New prosthesis a leap in right direction
A 'big leap forward' for one manSALLY KIDSON
Nelson man Phil Coulson says his bionic leg is a "big leap forward" and he wants to help other New Zealanders access the revolutionary surgery.
"With the old system I felt quite disabled but now I don't feel that," he said. "I don't consider myself disabled. I'm far more active."
Mr Coulson this year became the first New Zealander to be fitted with a revolutionary type of artificial leg, after undergoing surgery in Sydney.
In the first operation in March, a metal stem was implanted into his femur.
In the second operation, in May, his leg was reopened and another part, called an adaptor, was connected to the metal stem. The adaptor leads out of the stump and the knee and leg components of the artificial leg fit directly on to it.
Mr Coulson's right leg was amputated above the knee following a motorbike accident in Dovedale in October 2010.
He was only the eighth patient of Sydney's McQuarie University Hospital surgeon Munjed Al Muderis to undergo the surgery, and the first Kiwi.
Since then three other New Zealanders have had the operation and more are following.
Five months after his surgery, Mr Coulson said his new leg was all that he hoped it would be, and more.
One of the major benefits was its redistribution of weight back on to the hip in a more natural way, allowing a more natural gait. This in turn put less stress on the hip and body and meant he expended less energy getting around.
On Thursday he clocked up 12,000 steps, or eight kilometres, on his pedometer, setting a new personal record.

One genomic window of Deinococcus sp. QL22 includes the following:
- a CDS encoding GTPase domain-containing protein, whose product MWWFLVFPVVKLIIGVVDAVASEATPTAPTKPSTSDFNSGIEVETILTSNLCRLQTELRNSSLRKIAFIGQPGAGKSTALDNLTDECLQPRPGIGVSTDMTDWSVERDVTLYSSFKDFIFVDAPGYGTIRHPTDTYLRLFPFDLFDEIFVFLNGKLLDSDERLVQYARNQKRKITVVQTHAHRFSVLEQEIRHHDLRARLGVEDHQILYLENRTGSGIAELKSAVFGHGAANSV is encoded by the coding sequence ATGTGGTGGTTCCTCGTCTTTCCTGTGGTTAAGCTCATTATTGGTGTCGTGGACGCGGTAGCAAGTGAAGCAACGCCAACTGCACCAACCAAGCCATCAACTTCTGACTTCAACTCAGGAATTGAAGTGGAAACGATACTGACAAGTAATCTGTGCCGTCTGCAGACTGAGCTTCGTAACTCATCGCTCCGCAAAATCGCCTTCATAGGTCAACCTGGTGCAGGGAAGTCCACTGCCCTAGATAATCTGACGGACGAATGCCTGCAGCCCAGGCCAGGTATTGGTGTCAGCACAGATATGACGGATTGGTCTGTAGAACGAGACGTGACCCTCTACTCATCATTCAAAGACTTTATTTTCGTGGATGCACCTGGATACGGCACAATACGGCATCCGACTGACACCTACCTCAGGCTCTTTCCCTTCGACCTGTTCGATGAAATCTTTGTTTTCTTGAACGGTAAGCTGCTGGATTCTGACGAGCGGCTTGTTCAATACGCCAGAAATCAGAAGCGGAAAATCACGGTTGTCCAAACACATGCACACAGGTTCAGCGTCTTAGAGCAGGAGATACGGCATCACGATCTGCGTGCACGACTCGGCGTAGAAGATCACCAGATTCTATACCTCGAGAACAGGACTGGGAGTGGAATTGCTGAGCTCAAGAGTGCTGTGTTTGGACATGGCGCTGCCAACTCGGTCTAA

Walking that far on the old socket-style prosthesis would have been impossible and would have left him unable to walk the next day because of the pain in his stump.
Mr Coulson said with the old prosthesis he had a limited amount of energy to get through the day.
"Before everything had to be measured. You'd have a cupful of energy a day to get around, I'd know at the end of the day I couldn't really do much. I'd have to stop and watch everybody else have their fun."
He did not have endless energy yet, but said he felt he was getting there.
Other advantages of the new leg include the fact it has sideways movement; allowing him to do something as simple as twist his artificial foot to wipe his feet on a door mat.
It has also given him back some sensation, including being able to distinguish what kind of surface he is walking on.
"It vibrates up into the bone, I can sense carpet."
Putting on the new artificial leg is also much faster and easier. It takes just three seconds to fit the prosthetic, tightening it with an Allen key.
Mr Coulson stressed that the operation involved major surgery and should not be taken lightly.
His new leg had some disadvantages including the risk of infection through the stoma or where the metal exited the skin. But this could be easily managed.
A high-impact fall could also shatter the femur, which meant he could not do high-impact sport.
Another major barrier was the cost.
The operations cost about $80,000 and the prosthesis is an additional cost.
In Australasia, the operation is only available in Sydney and Mr Coulson is pushing for it to be available here.
He believed one person getting the operation may have had a successful application to a Health Ministry fund or had accessed funding from his health board.
Mr Coulson said his surgeon had recently performed the operation on the first person with a below-the-knee amputation.
"I think this is the tip of the iceberg. It's going to be an avalanche soon, he (Munjed Al Muderis) is not going to be able to keep up with it."
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